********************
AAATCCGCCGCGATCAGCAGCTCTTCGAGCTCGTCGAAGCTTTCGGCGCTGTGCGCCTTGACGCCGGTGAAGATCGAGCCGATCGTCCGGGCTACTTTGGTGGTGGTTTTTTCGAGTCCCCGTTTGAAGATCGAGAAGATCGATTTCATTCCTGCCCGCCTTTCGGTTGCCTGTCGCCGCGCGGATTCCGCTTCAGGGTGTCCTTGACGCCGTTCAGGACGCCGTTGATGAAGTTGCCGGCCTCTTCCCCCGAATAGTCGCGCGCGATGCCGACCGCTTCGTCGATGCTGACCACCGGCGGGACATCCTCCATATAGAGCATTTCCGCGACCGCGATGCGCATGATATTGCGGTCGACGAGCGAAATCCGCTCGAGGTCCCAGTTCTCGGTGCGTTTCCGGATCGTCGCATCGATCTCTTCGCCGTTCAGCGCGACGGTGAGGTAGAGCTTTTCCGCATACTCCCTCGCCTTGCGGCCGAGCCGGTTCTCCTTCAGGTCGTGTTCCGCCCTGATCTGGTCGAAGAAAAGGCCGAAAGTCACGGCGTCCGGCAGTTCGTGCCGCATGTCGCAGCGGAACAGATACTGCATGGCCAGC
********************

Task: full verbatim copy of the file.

AAATCCGCCGCGATCAGCAGCTCTTCGAGCTCGTCGAAGCTTTCGGCGCTGTGCGCCTTGACGCCGGTGAAGATCGAGCCGATCGTCCGGGCTACTTTGGTGGTGGTTTTTTCGAGTCCCCGTTTGAAGATCGAGAAGATCGATTTCATTCCTGCCCGCCTTTCGGTTGCCTGTCGCCGCGCGGATTCCGCTTCAGGGTGTCCTTGACGCCGTTCAGGACGCCGTTGATGAAGTTGCCGGCCTCTTCCCCCGAATAGTCGCGCGCGATGCCGACCGCTTCGTCGATGCTGACCACCGGCGGGACATCCTCCATATAGAGCATTTCCGCGACCGCGATGCGCATGATATTGCGGTCGACGAGCGAAATCCGCTCGAGGTCCCAGTTCTCGGTGCGTTTCCGGATCGTCGCATCGATCTCTTCGCCGTTCAGCGCGACGGTGAGGTAGAGCTTTTCCGCATACTCCCTCGCCTTGCGGCCGAGCCGGTTCTCCTTCAGGTCGTGTTCCGCCCTGATCTGGTCGAAGAAAAGGCCGAAAGTCACGGCGTCCGGCAGTTCGTGCCGCATGTCGCAGCGGAACAGATACTGCATGGCCAGC